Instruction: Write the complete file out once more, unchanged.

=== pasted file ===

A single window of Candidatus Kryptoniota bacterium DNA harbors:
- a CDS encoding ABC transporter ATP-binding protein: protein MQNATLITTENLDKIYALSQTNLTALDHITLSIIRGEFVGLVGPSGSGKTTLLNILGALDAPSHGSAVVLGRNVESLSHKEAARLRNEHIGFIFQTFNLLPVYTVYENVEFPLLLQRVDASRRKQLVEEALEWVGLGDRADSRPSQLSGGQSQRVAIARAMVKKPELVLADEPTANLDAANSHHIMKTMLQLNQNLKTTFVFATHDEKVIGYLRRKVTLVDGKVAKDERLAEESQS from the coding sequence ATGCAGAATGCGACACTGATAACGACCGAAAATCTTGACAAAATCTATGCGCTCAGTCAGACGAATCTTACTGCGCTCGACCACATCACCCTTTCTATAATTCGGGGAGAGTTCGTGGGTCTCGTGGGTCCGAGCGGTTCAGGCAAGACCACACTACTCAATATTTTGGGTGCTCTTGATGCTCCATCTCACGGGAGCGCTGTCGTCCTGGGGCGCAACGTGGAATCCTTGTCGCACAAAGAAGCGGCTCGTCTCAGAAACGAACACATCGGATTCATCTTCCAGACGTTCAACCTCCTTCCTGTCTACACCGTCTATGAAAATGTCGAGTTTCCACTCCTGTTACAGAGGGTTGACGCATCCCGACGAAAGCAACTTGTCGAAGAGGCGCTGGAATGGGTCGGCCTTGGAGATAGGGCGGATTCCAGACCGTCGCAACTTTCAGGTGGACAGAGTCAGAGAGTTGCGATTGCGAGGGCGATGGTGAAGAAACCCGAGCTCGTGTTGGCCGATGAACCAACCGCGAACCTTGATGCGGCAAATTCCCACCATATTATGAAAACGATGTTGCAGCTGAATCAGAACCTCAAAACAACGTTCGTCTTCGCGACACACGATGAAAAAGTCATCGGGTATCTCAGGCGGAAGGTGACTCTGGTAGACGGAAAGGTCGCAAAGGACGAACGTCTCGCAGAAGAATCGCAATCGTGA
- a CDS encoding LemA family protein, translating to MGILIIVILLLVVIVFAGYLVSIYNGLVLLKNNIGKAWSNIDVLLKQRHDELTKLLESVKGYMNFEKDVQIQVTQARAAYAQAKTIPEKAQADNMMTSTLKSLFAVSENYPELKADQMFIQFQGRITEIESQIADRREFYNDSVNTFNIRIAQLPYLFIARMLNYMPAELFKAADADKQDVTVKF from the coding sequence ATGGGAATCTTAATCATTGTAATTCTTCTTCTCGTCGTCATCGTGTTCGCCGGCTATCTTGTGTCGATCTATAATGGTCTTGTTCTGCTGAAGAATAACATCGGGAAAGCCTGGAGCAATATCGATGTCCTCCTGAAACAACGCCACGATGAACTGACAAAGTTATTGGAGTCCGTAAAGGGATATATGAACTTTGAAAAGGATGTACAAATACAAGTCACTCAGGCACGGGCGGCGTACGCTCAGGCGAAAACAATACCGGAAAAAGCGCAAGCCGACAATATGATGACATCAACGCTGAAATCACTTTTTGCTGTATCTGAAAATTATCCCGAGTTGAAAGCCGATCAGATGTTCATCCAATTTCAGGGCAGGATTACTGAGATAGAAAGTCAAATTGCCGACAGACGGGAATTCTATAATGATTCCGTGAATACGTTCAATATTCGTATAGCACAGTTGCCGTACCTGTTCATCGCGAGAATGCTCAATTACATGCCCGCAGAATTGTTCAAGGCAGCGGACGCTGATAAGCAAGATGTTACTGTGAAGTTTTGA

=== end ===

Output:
A single window of Candidatus Kryptoniota bacterium DNA harbors:
- a CDS encoding ABC transporter ATP-binding protein: protein MQNATLITTENLDKIYALSQTNLTALDHITLSIIRGEFVGLVGPSGSGKTTLLNILGALDAPSHGSAVVLGRNVESLSHKEAARLRNEHIGFIFQTFNLLPVYTVYENVEFPLLLQRVDASRRKQLVEEALEWVGLGDRADSRPSQLSGGQSQRVAIARAMVKKPELVLADEPTANLDAANSHHIMKTMLQLNQNLKTTFVFATHDEKVIGYLRRKVTLVDGKVAKDERLAEESQS from the coding sequence ATGCAGAATGCGACACTGATAACGACCGAAAATCTTGACAAAATCTATGCGCTCAGTCAGACGAATCTTACTGCGCTCGACCACATCACCCTTTCTATAATTCGGGGAGAGTTCGTGGGTCTCGTGGGTCCGAGCGGTTCAGGCAAGACCACACTACTCAATATTTTGGGTGCTCTTGATGCTCCATCTCACGGGAGCGCTGTCGTCCTGGGGCGCAACGTGGAATCCTTGTCGCACAAAGAAGCGGCTCGTCTCAGAAACGAACACATCGGATTCATCTTCCAGACGTTCAACCTCCTTCCTGTCTACACCGTCTATGAAAATGTCGAGTTTCCACTCCTGTTACAGAGGGTTGACGCATCCCGACGAAAGCAACTTGTCGAAGAGGCGCTGGAATGGGTCGGCCTTGGAGATAGGGCGGATTCCAGACCGTCGCAACTTTCAGGTGGACAGAGTCAGAGAGTTGCGATTGCGAGGGCGATGGTGAAGAAACCCGAGCTCGTGTTGGCCGATGAACCAACCGCGAACCTTGATGCGGCAAATTCCCACCATATTATGAAAACGATGTTGCAGCTGAATCAGAACCTCAAAACAACGTTCGTCTTCGCGACACACGATGAAAAAGTCATCGGGTATCTCAGGCGGAAGGTGACTCTGGTAGACGGAAAGGTCGCAAAGGACGAACGTCTCGCAGAAGAATCGCAATCGTGA
- a CDS encoding LemA family protein, translating to MGILIIVILLLVVIVFAGYLVSIYNGLVLLKNNIGKAWSNIDVLLKQRHDELTKLLESVKGYMNFEKDVQIQVTQARAAYAQAKTIPEKAQADNMMTSTLKSLFAVSENYPELKADQMFIQFQGRITEIESQIADRREFYNDSVNTFNIRIAQLPYLFIARMLNYMPAELFKAADADKQDVTVKF from the coding sequence ATGGGAATCTTAATCATTGTAATTCTTCTTCTCGTCGTCATCGTGTTCGCCGGCTATCTTGTGTCGATCTATAATGGTCTTGTTCTGCTGAAGAATAACATCGGGAAAGCCTGGAGCAATATCGATGTCCTCCTGAAACAACGCCACGATGAACTGACAAAGTTATTGGAGTCCGTAAAGGGATATATGAACTTTGAAAAGGATGTACAAATACAAGTCACTCAGGCACGGGCGGCGTACGCTCAGGCGAAAACAATACCGGAAAAAGCGCAAGCCGACAATATGATGACATCAACGCTGAAATCACTTTTTGCTGTATCTGAAAATTATCCCGAGTTGAAAGCCGATCAGATGTTCATCCAATTTCAGGGCAGGATTACTGAGATAGAAAGTCAAATTGCCGACAGACGGGAATTCTATAATGATTCCGTGAATACGTTCAATATTCGTATAGCACAGTTGCCGTACCTGTTCATCGCGAGAATGCTCAATTACATGCCCGCAGAATTGTTCAAGGCAGCGGACGCTGATAAGCAAGATGTTACTGTGAAGTTTTGA